Hillary Clinton returned to the public eye on Wednesday, just a week after her loss in the presidential election, with a message for her supporters: keep fighting.
"I ask you to stay engaged. Stay engaged on every level. We need you. America needs you. Your energy, your ambition, your talent. That’s how we get through this," she said at a Washington gala for the Children's Defense Fund, where she worked after law school more than four decades ago.
"I know that over the past week a lot of people have asked themselves whether America is the country we thought it was. The divisions laid bare by the election run deep," she continued. "But please listen to me when I say this: America is worth it. Our children are worth it. Believe in our country, fight for our values and never, ever give up."
Though she tried to sound an optimistic note, Clinton didn't attempt to veil her disappointment about the results of the election — "more than I can ever express"—and admitted there have been a few times during the past week "when all I wanted to do is just curl up with a good book or our dogs and never leave the house again."
Her speech's most emotional moment came when she imagined her present-day self approaching her mother as a child. “You will survive," she said she would have told her mother, who was abandoned by her parents, with a hug. "You will have a family of your own, three children. And as hard as it might be to imagine, your daughter will grow up to be a United States senator, represent our country as secretary of state and win more than 62 million votes for president of the United States.”
Clinton's appearance was planned before Election Day and, had she won, would have been a clear signal that she was staying true to her roots. Instead, it was an opportunity for her to begin to chart a path ahead after a loss she didn't expect and a wake of sorts for ardent supporters and staff. Marian Wright Edelman, the Children's Defense Fund's founder, described the event as "a love-in for our dear friend" and noted Clinton has a lead of more than 1 million in the popular vote. "She is the people’s president!"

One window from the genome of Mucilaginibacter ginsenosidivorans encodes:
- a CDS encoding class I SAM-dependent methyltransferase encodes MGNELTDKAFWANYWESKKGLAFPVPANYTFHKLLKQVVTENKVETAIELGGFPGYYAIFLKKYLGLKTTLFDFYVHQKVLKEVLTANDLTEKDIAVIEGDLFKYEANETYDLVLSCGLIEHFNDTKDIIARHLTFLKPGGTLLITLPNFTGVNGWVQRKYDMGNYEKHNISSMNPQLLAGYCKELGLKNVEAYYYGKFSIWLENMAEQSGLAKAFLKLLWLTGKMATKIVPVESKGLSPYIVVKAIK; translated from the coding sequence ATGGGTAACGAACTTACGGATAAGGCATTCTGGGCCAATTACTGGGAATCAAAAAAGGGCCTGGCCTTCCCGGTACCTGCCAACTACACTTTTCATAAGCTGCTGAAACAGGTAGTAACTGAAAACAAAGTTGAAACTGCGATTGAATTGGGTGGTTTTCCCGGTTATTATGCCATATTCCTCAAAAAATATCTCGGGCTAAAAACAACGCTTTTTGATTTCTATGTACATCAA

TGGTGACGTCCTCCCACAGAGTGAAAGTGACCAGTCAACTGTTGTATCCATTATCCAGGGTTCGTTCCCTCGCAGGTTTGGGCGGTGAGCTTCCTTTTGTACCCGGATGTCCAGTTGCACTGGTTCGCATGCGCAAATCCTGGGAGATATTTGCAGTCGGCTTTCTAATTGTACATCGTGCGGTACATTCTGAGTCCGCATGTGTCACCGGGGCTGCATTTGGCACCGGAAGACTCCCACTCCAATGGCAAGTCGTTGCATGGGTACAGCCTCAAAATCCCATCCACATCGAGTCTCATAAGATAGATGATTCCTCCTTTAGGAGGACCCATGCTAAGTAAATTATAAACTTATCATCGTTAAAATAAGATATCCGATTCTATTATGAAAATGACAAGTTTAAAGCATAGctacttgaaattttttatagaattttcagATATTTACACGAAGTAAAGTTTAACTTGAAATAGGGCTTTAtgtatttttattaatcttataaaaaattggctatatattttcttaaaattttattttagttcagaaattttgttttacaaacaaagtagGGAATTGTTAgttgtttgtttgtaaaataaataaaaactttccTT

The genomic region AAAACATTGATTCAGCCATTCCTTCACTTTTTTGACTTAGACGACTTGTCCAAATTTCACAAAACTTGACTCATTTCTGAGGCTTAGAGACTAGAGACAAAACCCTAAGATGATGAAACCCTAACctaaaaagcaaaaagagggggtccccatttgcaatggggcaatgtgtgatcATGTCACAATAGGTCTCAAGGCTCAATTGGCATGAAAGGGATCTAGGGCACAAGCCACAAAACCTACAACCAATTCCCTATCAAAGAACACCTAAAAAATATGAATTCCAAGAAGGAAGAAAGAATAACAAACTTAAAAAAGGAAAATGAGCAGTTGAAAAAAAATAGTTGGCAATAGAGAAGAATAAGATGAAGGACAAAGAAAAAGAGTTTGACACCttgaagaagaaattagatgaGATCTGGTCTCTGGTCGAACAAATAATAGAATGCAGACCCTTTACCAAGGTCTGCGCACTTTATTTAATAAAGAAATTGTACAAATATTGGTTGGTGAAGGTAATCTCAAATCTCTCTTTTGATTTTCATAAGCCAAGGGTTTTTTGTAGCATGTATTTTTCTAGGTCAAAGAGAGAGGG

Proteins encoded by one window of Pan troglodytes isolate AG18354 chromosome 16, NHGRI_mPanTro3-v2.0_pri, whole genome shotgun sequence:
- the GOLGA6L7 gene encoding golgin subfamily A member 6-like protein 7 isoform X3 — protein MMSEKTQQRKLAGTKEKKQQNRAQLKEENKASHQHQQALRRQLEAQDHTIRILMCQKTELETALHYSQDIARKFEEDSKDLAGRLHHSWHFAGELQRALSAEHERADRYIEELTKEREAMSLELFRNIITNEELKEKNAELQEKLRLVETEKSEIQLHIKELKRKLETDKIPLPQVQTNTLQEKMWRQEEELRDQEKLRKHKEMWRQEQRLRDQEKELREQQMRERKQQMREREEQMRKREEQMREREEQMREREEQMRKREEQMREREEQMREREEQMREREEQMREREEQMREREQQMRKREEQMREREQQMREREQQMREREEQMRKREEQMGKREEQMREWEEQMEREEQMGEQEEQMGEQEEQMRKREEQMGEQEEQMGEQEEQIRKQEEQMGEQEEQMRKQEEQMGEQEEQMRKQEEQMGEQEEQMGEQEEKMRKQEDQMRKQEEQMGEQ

Clinton didn't hint at her future plans except to suggest that she'll keep doing what she's done throughout her career. "America is still the greatest country in the world. this is still the place where anyone can beat the odds. It’s up to each and every one of us to keep working to make America better and stronger and fairer," she said.
Clinton first worked for Edelman in the summer of 1972, studying the status of school desegregation efforts in the south and going undercover as a mother looking to enroll a child in school in a small Alabama town. The next year, she joined what by then had become known as the Children’s Defense Fund as a staff attorney based in Cambridge, Massachusetts. After moving onto other jobs, Clinton stayed involved as a board member until her husband ran for president.
Edelman and her husband, Peter, had a falling out with the Clintons in 1996 after Bill Clinton signed a welfare overhaul into law, which she said “makes a mockery of his pledge not to hurt children.”
The relationship between the Clintons and the Edelmans is said to have improved over time. In 2013, Hillary Clinton was honored at the Children’s Defense Fund’s 40th anniversary gala and in a campaign video released soon after Clinton announced her candidacy last year, Edelman praised her as a “caring, young, bright, creative student who cared about children and those left behind.”